Science Project:

Food Circles and Nutrient Density

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The purpose of this experiment is to learn about the foods that you eat and to learn which ones are healthier choices.

  • What are some common foods that you and your friends eat?
  • What types of foods are considered to be healthy choices?
  • How many calories do you use every day?
  • What is the average amount of calories that people eat that are considered to be empty (such as those from candy or soda)?
  • How many calories does a person need to survive?
  • How many calories does the United States Food and Drug Administration suggest that a person eat in a day?
  • Why is there a discrepancy between the amount of calories a person needs and the amount that the US suggests a person eat?

Many of the foods we eat are packed full of the vitamins, minerals, proteins, carbohydrates and essential oils that we need to survive. A food is considered to be nutrient rich if the amount of these things is high relative to the amount of calories in the food. Eating nutrient dense foods is beneficial to health because it helps us to get all of the nutrients we need while limiting the number of calories in our diets. Many other foods that come prepackaged do not contain a high amount of nutrients relative to the number of calories. An understanding of which foods are nutrient dense and which have empty calories can also help us make healthy eating choices.

  • Various packaged foods with labels. You can use packaged foods that you find at home or you can conduct your research at a grocery store, just be sure to put everything back where you found it.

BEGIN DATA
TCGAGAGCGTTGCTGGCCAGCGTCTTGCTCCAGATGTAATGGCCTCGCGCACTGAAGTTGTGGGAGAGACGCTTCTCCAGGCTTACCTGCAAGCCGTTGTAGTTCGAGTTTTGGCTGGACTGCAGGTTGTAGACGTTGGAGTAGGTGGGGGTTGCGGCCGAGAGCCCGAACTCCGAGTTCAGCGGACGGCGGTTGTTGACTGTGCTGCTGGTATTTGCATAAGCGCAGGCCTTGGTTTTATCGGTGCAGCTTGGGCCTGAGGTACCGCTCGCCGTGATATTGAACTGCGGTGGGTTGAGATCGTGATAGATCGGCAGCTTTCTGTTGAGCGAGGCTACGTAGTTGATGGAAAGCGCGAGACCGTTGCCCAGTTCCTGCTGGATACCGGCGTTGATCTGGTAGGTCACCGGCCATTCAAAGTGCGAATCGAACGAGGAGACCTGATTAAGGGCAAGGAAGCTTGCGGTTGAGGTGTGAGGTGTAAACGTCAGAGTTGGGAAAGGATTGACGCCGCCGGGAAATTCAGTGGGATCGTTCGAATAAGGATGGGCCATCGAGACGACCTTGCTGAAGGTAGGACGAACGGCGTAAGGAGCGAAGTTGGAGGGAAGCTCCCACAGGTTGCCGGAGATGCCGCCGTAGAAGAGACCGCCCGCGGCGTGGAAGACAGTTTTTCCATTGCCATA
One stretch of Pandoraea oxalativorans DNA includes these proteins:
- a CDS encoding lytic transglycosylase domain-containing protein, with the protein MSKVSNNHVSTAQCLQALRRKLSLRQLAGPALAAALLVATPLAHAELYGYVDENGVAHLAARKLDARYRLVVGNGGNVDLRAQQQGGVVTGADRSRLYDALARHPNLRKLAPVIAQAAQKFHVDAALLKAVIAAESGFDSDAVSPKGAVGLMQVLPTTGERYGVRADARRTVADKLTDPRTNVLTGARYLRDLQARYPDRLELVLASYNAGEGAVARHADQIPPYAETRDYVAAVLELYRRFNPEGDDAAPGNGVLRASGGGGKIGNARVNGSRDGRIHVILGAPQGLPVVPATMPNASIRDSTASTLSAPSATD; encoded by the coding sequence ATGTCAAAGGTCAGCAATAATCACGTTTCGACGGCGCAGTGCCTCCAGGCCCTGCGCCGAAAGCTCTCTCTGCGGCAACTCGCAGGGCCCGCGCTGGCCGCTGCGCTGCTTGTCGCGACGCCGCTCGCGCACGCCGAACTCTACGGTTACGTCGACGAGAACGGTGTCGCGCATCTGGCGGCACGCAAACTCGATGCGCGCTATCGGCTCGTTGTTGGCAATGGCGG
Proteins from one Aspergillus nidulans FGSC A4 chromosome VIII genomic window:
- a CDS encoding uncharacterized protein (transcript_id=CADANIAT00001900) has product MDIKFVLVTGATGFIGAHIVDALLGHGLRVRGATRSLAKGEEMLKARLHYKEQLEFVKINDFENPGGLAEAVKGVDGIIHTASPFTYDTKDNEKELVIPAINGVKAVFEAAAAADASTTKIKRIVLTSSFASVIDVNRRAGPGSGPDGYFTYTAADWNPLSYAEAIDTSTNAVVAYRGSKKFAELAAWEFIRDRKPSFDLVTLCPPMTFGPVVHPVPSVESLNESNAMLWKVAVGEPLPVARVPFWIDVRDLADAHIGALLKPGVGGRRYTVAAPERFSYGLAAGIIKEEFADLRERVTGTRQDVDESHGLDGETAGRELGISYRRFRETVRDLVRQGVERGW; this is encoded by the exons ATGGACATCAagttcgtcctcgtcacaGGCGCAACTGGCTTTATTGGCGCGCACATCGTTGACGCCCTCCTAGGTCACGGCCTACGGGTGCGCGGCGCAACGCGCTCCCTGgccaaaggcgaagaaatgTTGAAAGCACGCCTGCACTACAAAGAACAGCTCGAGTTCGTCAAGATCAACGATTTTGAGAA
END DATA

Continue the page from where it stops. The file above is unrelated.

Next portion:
• Nutritional information about fruits and vegetables (you can find this information on the internet).
  • A piece of poster board
  • Markers

  1. Collect data about various types of foods using a chart such as the one below.
  2. Compare the foods you have collected data on.
  3. On a piece of poster board, draw three circles, one inside the other.
  4. Place foods that are low in calories and high in nutrients towards the inside of the circle. You may draw pictures or use words on the chart.
  5. Place foods that have a medium amount of calories and a medium amount of nutrients in the middle circle.
  6. Place foods that have a high amount of calories and a low amount of nutrients in the outside circle.
  7. Foods that are healthier choices are located on the inside and foods that are less healthy choices are on the outside.

Food

Calories

Carbs not from sugars

Protein

Fats

Various vitamins

Various minerals

banana

rice (1 cup)

candy bar

soda

peanut butter and jelly sandwich

Terms/Concepts: Nutrient; Calorie; Density; Nutrient dense

References:

Author: Crystal Beran
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